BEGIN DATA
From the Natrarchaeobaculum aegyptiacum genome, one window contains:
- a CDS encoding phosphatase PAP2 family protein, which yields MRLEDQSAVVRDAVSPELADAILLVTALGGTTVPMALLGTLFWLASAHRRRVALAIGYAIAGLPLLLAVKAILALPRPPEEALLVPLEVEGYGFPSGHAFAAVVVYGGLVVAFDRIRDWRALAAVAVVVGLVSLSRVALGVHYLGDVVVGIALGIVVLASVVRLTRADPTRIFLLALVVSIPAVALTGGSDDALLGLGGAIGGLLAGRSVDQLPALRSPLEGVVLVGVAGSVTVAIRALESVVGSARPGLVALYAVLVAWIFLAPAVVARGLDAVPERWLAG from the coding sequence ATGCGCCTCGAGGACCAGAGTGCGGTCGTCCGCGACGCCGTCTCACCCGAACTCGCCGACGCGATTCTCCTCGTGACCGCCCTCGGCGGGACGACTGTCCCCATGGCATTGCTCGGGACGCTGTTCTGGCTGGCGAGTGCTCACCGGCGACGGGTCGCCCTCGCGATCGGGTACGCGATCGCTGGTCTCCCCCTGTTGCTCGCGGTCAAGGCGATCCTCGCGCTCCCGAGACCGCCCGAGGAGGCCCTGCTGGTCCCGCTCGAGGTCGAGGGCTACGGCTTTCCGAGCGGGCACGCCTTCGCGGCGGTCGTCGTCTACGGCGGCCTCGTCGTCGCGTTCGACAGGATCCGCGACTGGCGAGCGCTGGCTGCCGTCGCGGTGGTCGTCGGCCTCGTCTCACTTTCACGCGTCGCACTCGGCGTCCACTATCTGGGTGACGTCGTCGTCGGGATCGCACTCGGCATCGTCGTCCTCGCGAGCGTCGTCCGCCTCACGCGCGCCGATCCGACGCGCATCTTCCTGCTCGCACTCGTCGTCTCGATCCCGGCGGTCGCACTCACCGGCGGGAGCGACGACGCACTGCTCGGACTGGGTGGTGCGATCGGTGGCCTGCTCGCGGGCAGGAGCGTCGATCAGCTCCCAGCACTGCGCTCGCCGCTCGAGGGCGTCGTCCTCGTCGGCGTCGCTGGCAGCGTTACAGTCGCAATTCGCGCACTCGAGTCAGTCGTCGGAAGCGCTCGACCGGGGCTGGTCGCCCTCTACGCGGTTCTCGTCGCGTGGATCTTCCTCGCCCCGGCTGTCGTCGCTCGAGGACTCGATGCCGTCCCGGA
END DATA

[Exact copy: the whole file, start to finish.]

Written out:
From the Natrarchaeobaculum aegyptiacum genome, one window contains:
- a CDS encoding phosphatase PAP2 family protein, which yields MRLEDQSAVVRDAVSPELADAILLVTALGGTTVPMALLGTLFWLASAHRRRVALAIGYAIAGLPLLLAVKAILALPRPPEEALLVPLEVEGYGFPSGHAFAAVVVYGGLVVAFDRIRDWRALAAVAVVVGLVSLSRVALGVHYLGDVVVGIALGIVVLASVVRLTRADPTRIFLLALVVSIPAVALTGGSDDALLGLGGAIGGLLAGRSVDQLPALRSPLEGVVLVGVAGSVTVAIRALESVVGSARPGLVALYAVLVAWIFLAPAVVARGLDAVPERWLAG from the coding sequence ATGCGCCTCGAGGACCAGAGTGCGGTCGTCCGCGACGCCGTCTCACCCGAACTCGCCGACGCGATTCTCCTCGTGACCGCCCTCGGCGGGACGACTGTCCCCATGGCATTGCTCGGGACGCTGTTCTGGCTGGCGAGTGCTCACCGGCGACGGGTCGCCCTCGCGATCGGGTACGCGATCGCTGGTCTCCCCCTGTTGCTCGCGGTCAAGGCGATCCTCGCGCTCCCGAGACCGCCCGAGGAGGCCCTGCTGGTCCCGCTCGAGGTCGAGGGCTACGGCTTTCCGAGCGGGCACGCCTTCGCGGCGGTCGTCGTCTACGGCGGCCTCGTCGTCGCGTTCGACAGGATCCGCGACTGGCGAGCGCTGGCTGCCGTCGCGGTGGTCGTCGGCCTCGTCTCACTTTCACGCGTCGCACTCGGCGTCCACTATCTGGGTGACGTCGTCGTCGGGATCGCACTCGGCATCGTCGTCCTCGCGAGCGTCGTCCGCCTCACGCGCGCCGATCCGACGCGCATCTTCCTGCTCGCACTCGTCGTCTCGATCCCGGCGGTCGCACTCACCGGCGGGAGCGACGACGCACTGCTCGGACTGGGTGGTGCGATCGGTGGCCTGCTCGCGGGCAGGAGCGTCGATCAGCTCCCAGCACTGCGCTCGCCGCTCGAGGGCGTCGTCCTCGTCGGCGTCGCTGGCAGCGTTACAGTCGCAATTCGCGCACTCGAGTCAGTCGTCGGAAGCGCTCGACCGGGGCTGGTCGCCCTCTACGCGGTTCTCGTCGCGTGGATCTTCCTCGCCCCGGCTGTCGTCGCTCGAGGACTCGATGCCGTCCCGGA